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Agriculture and fisheries join forces

Only 30,000 tonnes of the popular Pacific saury fish was caught by Japanese fleets in 2020, compared with 229,000 tonnes in 2014.© MIXA Co. Ltd./MIXA/Getty

Several years ago, insurance provider Sony Life asked 800 Japanese high school students what they wanted to be in later life. The top picks included computer programmer, entrepreneur, civil servant and nurse. But two occupations, once popular in Japan, failed to make the list.

“Young people are no longer interested in becoming farmers or fishermen,” says Akihiro Takemura, a marine biologist at the University of the Ryukyus (UR), based in Okinawa, Japan.

That comes as little surprise given the decline of the country’s fishing industry. Although seafood has long been a major Japanese staple, demand has fallen sharply — in 2020, per capita consumption was 23.4 kilograms, roughly half that in 2001.

However, one of the biggest challenges, as the Japan Fisheries Agency outlined in its 2022 Fisheries Whitepaper, is the steep drop in production. Only 30,000 tonnes of the popular Pacific saury fish, for instance, was caught in 2020, compared with 229,000 tonnes in 2014.

But Takemura and his colleagues have an ambitious new plan to revamp the industry and make it more attractive to youngsters. “We want to merge aquaculture with agriculture and create a sustainable new industry,” he says. “We want to carry out fisheries on land.”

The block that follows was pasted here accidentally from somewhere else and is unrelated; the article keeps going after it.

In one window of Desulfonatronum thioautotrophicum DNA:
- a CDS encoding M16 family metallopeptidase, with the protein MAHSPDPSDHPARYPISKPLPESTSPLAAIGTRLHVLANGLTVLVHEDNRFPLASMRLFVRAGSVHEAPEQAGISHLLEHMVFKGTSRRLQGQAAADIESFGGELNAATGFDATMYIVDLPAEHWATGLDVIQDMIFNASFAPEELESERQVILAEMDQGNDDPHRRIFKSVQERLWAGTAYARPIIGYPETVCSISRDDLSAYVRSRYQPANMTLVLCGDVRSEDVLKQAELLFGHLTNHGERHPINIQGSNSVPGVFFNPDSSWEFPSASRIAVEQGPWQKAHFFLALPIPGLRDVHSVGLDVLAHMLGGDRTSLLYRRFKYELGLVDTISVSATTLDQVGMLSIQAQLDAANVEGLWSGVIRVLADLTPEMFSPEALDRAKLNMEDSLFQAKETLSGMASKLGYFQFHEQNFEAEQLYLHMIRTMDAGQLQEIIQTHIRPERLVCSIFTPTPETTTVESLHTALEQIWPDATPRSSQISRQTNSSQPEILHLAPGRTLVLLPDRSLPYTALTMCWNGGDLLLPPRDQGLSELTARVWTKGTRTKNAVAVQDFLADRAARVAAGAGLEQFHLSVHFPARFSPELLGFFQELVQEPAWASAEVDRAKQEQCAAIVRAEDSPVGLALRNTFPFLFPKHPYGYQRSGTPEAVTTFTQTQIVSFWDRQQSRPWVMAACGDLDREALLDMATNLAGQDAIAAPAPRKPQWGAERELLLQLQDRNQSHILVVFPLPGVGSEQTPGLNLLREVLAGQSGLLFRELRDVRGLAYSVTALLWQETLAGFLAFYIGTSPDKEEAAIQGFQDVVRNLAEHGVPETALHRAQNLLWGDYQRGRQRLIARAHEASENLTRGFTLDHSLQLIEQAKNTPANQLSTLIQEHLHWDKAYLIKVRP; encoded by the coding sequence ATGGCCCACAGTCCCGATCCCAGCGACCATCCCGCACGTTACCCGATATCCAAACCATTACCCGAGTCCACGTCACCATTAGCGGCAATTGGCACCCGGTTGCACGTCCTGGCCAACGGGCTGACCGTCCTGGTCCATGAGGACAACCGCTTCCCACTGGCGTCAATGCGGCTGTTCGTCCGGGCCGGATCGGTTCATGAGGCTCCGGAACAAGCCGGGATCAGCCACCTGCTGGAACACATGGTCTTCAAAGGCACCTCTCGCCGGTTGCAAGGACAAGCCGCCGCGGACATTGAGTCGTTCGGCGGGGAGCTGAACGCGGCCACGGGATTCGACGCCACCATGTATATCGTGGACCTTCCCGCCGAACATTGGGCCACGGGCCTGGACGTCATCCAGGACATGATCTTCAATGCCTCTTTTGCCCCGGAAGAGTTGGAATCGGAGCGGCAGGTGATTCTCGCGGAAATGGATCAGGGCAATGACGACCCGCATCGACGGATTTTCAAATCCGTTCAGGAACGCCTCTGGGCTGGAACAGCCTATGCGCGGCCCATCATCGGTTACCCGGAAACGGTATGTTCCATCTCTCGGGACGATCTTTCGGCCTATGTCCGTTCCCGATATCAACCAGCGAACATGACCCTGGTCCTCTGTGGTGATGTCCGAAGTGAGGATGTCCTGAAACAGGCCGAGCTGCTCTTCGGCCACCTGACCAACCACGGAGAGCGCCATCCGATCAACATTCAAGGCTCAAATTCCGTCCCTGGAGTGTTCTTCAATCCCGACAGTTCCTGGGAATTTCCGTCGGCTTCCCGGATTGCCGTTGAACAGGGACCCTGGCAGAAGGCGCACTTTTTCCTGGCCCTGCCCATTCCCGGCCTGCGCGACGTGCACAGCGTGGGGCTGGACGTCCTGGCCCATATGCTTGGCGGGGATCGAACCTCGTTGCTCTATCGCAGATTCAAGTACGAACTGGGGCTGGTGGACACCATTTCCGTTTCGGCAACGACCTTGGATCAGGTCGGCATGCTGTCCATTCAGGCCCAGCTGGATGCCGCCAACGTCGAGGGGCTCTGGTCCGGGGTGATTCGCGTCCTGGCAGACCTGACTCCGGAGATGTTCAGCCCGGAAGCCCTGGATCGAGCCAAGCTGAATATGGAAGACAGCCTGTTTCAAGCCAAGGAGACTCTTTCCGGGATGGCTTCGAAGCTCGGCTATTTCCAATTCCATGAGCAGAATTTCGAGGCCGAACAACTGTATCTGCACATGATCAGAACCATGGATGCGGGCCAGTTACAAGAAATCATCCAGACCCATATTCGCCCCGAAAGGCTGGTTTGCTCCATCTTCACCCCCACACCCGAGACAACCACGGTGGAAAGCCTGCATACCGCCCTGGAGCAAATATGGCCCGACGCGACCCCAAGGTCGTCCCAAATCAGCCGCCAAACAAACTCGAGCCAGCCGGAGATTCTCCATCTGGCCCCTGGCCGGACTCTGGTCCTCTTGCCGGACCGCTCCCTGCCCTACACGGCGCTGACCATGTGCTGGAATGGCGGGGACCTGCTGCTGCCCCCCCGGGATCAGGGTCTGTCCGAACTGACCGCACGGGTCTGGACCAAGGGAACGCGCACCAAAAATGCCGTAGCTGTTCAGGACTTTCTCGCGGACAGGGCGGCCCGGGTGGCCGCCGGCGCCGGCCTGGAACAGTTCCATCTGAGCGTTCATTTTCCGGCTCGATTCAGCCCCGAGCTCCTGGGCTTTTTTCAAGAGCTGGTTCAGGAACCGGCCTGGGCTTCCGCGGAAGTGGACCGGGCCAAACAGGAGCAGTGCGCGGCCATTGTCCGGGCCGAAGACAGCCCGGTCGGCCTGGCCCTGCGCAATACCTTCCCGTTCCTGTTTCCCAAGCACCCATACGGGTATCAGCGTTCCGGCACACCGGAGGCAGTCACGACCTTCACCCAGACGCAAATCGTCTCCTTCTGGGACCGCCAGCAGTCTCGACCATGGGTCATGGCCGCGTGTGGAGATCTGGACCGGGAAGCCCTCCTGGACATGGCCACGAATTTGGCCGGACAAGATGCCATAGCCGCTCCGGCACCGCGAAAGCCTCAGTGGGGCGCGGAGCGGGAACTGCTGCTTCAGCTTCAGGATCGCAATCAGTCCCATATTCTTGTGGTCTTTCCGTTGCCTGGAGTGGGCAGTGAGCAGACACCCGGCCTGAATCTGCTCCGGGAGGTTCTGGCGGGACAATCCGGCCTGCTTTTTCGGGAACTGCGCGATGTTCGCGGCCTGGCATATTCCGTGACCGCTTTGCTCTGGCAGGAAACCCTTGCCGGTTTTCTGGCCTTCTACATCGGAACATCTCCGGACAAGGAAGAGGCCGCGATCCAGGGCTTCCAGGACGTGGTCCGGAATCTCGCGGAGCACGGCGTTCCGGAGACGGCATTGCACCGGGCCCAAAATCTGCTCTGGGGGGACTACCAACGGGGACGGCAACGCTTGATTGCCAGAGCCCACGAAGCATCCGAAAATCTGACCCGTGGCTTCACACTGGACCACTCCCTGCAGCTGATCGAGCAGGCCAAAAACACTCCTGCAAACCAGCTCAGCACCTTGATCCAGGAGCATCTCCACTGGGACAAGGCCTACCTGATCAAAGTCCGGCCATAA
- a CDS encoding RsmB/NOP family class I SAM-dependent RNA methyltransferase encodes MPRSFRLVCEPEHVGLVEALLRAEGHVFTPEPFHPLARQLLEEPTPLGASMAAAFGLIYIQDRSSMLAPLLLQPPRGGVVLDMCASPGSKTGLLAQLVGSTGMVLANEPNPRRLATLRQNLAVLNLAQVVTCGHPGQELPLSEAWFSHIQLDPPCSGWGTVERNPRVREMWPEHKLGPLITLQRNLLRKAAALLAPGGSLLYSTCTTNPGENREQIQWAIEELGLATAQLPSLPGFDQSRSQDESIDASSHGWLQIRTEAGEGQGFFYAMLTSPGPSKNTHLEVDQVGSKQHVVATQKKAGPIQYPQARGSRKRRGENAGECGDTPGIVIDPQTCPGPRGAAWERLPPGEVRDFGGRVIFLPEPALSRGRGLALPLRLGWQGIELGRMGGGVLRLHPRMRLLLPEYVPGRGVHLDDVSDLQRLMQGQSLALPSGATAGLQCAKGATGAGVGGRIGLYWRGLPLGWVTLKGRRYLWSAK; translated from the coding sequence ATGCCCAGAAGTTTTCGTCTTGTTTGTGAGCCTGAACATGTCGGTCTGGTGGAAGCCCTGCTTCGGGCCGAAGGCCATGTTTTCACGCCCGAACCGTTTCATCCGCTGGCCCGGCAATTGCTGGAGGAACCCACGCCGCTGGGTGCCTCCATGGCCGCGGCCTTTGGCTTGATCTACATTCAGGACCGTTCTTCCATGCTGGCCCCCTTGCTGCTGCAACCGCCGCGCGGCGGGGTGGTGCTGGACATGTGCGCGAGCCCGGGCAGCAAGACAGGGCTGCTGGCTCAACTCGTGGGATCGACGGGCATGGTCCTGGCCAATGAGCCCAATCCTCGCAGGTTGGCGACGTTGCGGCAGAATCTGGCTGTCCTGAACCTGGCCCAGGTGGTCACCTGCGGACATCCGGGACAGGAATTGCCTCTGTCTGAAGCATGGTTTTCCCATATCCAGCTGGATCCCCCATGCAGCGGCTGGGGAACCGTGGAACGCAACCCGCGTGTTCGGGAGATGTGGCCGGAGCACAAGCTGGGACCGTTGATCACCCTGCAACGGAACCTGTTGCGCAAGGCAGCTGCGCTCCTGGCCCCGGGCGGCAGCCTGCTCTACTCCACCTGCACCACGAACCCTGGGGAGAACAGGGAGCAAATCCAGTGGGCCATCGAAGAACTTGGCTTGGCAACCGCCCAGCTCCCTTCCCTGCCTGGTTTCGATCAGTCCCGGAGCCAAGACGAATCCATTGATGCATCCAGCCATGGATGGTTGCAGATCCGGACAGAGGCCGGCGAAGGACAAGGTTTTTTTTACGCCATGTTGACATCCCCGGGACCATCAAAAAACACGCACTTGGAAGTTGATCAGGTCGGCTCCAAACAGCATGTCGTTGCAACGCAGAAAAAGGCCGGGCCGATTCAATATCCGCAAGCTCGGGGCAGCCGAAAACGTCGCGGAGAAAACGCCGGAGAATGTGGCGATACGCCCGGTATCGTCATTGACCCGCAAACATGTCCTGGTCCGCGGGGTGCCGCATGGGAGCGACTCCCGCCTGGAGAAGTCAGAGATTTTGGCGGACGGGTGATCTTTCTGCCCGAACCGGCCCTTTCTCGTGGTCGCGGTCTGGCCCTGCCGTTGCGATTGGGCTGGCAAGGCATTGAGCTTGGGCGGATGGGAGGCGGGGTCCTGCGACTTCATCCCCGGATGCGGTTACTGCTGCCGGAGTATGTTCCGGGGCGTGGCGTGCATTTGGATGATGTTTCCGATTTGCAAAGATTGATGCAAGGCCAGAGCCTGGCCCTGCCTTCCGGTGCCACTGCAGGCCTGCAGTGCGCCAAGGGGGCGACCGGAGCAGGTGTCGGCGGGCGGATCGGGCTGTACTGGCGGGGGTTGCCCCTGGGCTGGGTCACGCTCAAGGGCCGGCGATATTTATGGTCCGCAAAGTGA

The wind and sun

The researchers launched their project earlier this year, calling it the ‘Okinawa model’. The overall aim, says Takemura, is to produce high-quality, marine-based proteins in an efficient manner, which in turn will add value to both the fishery and agriculture industries. The Okinawa model will strive to be sustainable — by recycling resources, employing smart technology, and making use of renewable energy.

This new approach to farming and fishing could “solve many problems related to food production,” he says, such as soil pollution, deforestation and land degradation.

There are two sides to the Okinawa model, explains Takemura — the biology aspect, which he leads; and the energy aspect, led by his colleague, Tomonobu Senjyu.

Mastering the use of renewable energy is key to the project’s success, says Senjyu, an electrical engineer at UR. There are two drivers for this, rising energy costs and the need to reduce reliance on fossil fuels. “In our project, we aim to power the supply system with 100% renewable energy and have zero carbon dioxide emissions,” he says.

For the Okinawa model, he and his team are looking to develop a system that combines both wind and solar power, which helps regulate the supply when either the sun isn’t shining or the wind isn’t blowing.

“In summer the weather is often fine in Okinawa; we can get enough photovoltaic power, however, the wind speed is often low,” explains Senjyu. “In winter, the weather is not as good; we can get wind power, but the photovoltaic power is often low.” As power is needed for the aquaculture system all year, the researchers have created a system that takes advantage of both sources of renewable energy.

“Another important issue is the optimal control of this supply,” says Senjyu. This involves managing the electrical load of batteries, and their charge and discharge cycles, among other factors. Good control equals a stable supply of electricity.

Senjyu and his team have already begun testing a prototype of their system at Nakagusuku Aquaculture Innovation Center (NAICe). The system can currently deliver between 20 to 30 kilowatts of power, but the team hopes to raise this by 100 times in the next five years.